The instructions that come with the unit are good, although terse. If you look around on vendor sites, you can download the manual. I get the impression that the main purchasers of this unit are sportsmen that need to preserve game. I've seen no comments concerning sous vide associated with this unit, which is interesting. I think they could sell a lot of these units if they would focus their advertising on the sous vide marketing.

Sealing bags containing liquids is trivial. I use this a lot with left-overs. My kids have recently left the nest but I'm in the habit for cooking enough for 2 meals with four people each. Now I bag half and then freeze. Bagging things like chili couldn't be easier.

You can marinade your meat quickly with this unit. Mix the meat with the sauce and then seal it. The sauce will stay in the bag where you want it.

There's a number of recipes that I've broken apart so I can make use of sous vide techniques. For instance, I might fry the veggies, potatoes, and spices for a curry. Once ready, I cool it, then bag it with the meat and coconut milk, and everything else and I get incredibly tender meat without high temperature braising.... (Before sous vide, 180F was low temperature cooking.... Now it high temperature.)

Not cooking related, but one thing that has been very useful is making up alcohol-water bags. Off the cuff, I'm not certain about the ratio, but it's about 1 part alcohol to 2 parts water. Put it into a bag, cool it, and then seal it. Slide the resulting bag into another bag and seal that one. Now, throw it into the freezer and pull it out when you have aches and pains you want to ice. Works well... The double bagging means it's not likely to leak, and totally reuseable.... I've made these for my kids and a few friends. I wish I had this when my kids were in soccer. They always needed ice!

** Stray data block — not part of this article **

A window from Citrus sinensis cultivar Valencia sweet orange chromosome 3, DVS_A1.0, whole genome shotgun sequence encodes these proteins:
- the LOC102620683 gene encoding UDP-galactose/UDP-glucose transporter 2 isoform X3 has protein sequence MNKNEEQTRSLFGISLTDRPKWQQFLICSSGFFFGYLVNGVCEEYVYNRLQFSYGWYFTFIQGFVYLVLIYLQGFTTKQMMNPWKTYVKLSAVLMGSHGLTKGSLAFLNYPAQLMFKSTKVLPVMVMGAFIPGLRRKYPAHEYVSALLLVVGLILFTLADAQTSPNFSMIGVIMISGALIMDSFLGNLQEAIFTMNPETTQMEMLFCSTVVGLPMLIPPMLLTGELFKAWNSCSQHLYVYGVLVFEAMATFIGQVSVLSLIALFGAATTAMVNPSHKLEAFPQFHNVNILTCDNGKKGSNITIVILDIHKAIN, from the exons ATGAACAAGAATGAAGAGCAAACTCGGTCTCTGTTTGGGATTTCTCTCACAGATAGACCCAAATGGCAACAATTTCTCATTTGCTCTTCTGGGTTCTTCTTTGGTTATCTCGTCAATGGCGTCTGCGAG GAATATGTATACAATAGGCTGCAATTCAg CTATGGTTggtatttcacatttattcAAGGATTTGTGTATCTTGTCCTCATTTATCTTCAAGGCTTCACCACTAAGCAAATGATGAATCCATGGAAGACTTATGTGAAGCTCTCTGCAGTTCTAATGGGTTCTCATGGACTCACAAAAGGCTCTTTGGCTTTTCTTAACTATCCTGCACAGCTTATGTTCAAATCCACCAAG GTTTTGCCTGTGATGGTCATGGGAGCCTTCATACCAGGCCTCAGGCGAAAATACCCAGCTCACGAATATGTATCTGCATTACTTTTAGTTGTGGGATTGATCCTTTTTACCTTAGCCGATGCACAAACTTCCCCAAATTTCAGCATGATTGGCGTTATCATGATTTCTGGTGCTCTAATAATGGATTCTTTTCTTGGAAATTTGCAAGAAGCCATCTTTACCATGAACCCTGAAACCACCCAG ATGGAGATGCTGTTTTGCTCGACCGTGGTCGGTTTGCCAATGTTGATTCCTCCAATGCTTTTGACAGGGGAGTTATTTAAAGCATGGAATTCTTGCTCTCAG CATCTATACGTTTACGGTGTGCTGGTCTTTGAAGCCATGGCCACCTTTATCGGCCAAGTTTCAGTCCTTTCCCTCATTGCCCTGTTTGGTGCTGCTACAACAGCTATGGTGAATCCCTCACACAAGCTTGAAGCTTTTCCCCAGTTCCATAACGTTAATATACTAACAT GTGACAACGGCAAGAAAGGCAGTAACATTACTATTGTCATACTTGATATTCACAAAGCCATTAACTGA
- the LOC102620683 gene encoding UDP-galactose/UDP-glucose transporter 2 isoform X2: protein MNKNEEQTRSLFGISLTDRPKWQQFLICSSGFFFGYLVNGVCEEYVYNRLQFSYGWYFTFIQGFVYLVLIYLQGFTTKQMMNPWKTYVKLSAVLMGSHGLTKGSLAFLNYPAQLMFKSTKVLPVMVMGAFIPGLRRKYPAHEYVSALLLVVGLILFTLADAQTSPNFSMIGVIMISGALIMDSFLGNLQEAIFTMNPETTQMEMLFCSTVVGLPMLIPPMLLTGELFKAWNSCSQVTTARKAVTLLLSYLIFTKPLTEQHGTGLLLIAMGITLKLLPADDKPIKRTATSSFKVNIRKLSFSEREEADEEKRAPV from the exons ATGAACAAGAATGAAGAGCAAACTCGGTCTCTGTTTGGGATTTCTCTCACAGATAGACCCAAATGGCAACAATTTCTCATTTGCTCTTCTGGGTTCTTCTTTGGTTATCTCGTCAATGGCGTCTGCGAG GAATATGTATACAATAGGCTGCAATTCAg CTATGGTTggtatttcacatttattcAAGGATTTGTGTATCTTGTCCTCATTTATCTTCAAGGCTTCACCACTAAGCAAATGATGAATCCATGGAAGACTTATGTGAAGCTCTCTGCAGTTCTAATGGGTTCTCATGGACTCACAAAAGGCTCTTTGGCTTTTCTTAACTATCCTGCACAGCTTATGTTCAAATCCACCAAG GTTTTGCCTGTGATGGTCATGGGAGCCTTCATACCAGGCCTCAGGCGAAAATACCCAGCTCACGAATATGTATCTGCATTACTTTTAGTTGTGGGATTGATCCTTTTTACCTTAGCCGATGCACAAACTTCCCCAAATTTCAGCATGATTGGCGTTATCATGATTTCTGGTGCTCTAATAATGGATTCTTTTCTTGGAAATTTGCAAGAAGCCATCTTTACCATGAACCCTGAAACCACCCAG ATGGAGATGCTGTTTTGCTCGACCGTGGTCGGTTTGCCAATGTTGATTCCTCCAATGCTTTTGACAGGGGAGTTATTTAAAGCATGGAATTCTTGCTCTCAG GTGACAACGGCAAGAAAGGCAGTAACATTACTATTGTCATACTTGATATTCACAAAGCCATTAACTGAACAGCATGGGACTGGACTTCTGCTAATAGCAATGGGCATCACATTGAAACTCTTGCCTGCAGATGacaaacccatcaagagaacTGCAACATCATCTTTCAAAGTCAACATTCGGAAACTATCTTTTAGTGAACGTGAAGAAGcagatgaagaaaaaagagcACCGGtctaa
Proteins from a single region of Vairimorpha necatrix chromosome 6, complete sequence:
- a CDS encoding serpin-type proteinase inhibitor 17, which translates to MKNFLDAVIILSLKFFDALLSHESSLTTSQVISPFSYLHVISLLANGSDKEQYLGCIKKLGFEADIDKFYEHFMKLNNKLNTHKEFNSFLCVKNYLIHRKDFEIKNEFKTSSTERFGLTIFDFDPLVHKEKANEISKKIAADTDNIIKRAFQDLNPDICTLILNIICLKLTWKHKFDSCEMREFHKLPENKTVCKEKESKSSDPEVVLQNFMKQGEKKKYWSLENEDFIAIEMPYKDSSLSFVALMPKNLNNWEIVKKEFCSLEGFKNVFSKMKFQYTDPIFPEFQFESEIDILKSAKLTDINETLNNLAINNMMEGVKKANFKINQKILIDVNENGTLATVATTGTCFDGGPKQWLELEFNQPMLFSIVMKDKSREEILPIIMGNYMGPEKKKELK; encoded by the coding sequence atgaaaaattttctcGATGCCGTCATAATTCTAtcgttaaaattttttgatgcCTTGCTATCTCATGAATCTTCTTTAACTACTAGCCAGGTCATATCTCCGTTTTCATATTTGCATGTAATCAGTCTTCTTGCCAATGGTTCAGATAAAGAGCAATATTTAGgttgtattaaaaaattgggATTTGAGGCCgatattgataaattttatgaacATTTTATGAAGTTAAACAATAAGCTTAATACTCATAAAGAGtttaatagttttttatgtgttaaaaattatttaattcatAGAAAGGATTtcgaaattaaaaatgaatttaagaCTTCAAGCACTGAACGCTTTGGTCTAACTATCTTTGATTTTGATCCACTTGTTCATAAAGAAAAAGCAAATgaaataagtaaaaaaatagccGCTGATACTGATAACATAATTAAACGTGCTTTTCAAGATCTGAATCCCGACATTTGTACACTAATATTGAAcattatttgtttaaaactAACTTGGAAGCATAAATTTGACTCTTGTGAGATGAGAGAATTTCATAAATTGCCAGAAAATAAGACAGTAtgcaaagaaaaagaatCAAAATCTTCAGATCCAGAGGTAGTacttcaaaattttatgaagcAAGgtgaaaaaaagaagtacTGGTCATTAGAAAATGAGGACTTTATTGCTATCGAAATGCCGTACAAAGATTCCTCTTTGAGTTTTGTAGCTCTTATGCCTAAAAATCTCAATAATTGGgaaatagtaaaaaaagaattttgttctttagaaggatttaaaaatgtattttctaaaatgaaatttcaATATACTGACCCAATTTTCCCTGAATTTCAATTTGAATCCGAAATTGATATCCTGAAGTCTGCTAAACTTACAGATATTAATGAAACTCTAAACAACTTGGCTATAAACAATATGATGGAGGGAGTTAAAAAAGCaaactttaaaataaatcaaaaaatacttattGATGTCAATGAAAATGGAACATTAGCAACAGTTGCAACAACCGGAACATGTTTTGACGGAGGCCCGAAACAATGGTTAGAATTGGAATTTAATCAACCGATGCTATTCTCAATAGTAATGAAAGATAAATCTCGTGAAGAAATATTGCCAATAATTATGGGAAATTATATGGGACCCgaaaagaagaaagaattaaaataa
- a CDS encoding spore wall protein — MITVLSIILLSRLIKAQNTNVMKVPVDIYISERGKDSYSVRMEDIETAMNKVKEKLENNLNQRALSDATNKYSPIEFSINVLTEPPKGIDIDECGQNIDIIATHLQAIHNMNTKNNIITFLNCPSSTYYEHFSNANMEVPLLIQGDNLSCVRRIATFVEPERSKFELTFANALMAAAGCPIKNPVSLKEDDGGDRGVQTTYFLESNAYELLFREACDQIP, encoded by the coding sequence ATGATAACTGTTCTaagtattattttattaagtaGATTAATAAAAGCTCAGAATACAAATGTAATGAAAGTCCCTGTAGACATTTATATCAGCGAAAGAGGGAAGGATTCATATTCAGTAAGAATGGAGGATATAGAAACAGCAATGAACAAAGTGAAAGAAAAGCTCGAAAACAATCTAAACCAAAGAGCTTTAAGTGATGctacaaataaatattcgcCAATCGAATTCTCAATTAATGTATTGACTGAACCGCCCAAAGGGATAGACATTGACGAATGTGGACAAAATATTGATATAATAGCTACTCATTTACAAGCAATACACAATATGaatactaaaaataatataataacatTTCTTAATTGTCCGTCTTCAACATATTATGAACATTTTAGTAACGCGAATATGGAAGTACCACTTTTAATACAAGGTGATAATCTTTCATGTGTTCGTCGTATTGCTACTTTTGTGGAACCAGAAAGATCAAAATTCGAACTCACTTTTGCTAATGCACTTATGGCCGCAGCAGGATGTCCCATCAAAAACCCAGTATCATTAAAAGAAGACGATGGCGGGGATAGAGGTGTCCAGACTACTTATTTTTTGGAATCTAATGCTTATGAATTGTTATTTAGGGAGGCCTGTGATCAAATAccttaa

I have that machines bigger brother, the VP215C. Chamber vac sealers are great!
I looked at the VP215 and really considered getting it. I really like the idea of the oiled pump. A little more work but should last a long, long time. But this turned out to be one of the very few times that I did not get the larger/more powerful option with a tool.... And let me tell you, that is a very rare occurance. What sold me on the smaller unit was the ability to sit under a cupboard on a kitchen counter. I even considered making a rollable platform to set the VP215 on so I could pull it out when I wanted to use it.... But I took the easy way out.
@LeeW:

Yep, I'm in Austin, Texas, USA.

I did a ton of experiments with infusing/compressing fruits and veggies last week. The VP112 is certainly capable of strong infusions. My new favorite is white wine-infused apple slices. They are delicious and strange. Compression didn't go so well. While there was some compression, it wasn't what I was hoping for. I read on eGullet that I might need to compress, cut the bag open, compress again, and repeat a few times to get a true change in texture. Apparently, this is because each compression cycle only crushes a small region of cells on the outside of the fruit. I'll be trying that soon.

@Umbrella:

1. I plugged it in, turned it on, and sealed my first bag within seconds. It is very easy to use. It is set from the factory to pump for 35 seconds, and seal on setting 5 (which is about 2.5 seconds, I think). I find this to be fine for almost everything I've sealed in it, but I'll occasionally set the pump to go for longer if I want an extra strong vacuum. The sealing setting is fine at 5, and a change is really only necessary if you're using thick bags or FoodSaver bags.

2. The instructions are minimal but sufficient (http://vacmaster.aryvacmaster.com/vacmaster/pdf/VP112_Manual.pdf). It's so easy, there's not much to write about.